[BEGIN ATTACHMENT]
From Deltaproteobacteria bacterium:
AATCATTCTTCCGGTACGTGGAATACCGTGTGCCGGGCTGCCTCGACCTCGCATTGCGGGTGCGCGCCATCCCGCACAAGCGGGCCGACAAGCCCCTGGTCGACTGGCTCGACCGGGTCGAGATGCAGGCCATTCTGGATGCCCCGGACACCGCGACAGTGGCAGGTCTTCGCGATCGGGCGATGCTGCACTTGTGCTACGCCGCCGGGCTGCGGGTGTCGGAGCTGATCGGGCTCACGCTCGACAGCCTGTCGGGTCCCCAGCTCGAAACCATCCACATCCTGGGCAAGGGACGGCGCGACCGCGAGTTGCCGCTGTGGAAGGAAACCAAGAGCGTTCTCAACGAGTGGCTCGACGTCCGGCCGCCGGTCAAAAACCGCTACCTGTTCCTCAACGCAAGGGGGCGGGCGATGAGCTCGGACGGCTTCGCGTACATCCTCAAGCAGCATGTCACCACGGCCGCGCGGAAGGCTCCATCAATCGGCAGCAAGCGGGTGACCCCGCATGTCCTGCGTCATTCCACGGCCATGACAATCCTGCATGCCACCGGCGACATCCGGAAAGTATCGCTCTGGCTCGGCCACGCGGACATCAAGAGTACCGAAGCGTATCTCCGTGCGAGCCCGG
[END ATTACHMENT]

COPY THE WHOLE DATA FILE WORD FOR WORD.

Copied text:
From Deltaproteobacteria bacterium:
AATCATTCTTCCGGTACGTGGAATACCGTGTGCCGGGCTGCCTCGACCTCGCATTGCGGGTGCGCGCCATCCCGCACAAGCGGGCCGACAAGCCCCTGGTCGACTGGCTCGACCGGGTCGAGATGCAGGCCATTCTGGATGCCCCGGACACCGCGACAGTGGCAGGTCTTCGCGATCGGGCGATGCTGCACTTGTGCTACGCCGCCGGGCTGCGGGTGTCGGAGCTGATCGGGCTCACGCTCGACAGCCTGTCGGGTCCCCAGCTCGAAACCATCCACATCCTGGGCAAGGGACGGCGCGACCGCGAGTTGCCGCTGTGGAAGGAAACCAAGAGCGTTCTCAACGAGTGGCTCGACGTCCGGCCGCCGGTCAAAAACCGCTACCTGTTCCTCAACGCAAGGGGGCGGGCGATGAGCTCGGACGGCTTCGCGTACATCCTCAAGCAGCATGTCACCACGGCCGCGCGGAAGGCTCCATCAATCGGCAGCAAGCGGGTGACCCCGCATGTCCTGCGTCATTCCACGGCCATGACAATCCTGCATGCCACCGGCGACATCCGGAAAGTATCGCTCTGGCTCGGCCACGCGGACATCAAGAGTACCGAAGCGTATCTCCGTGCGAGCCCGG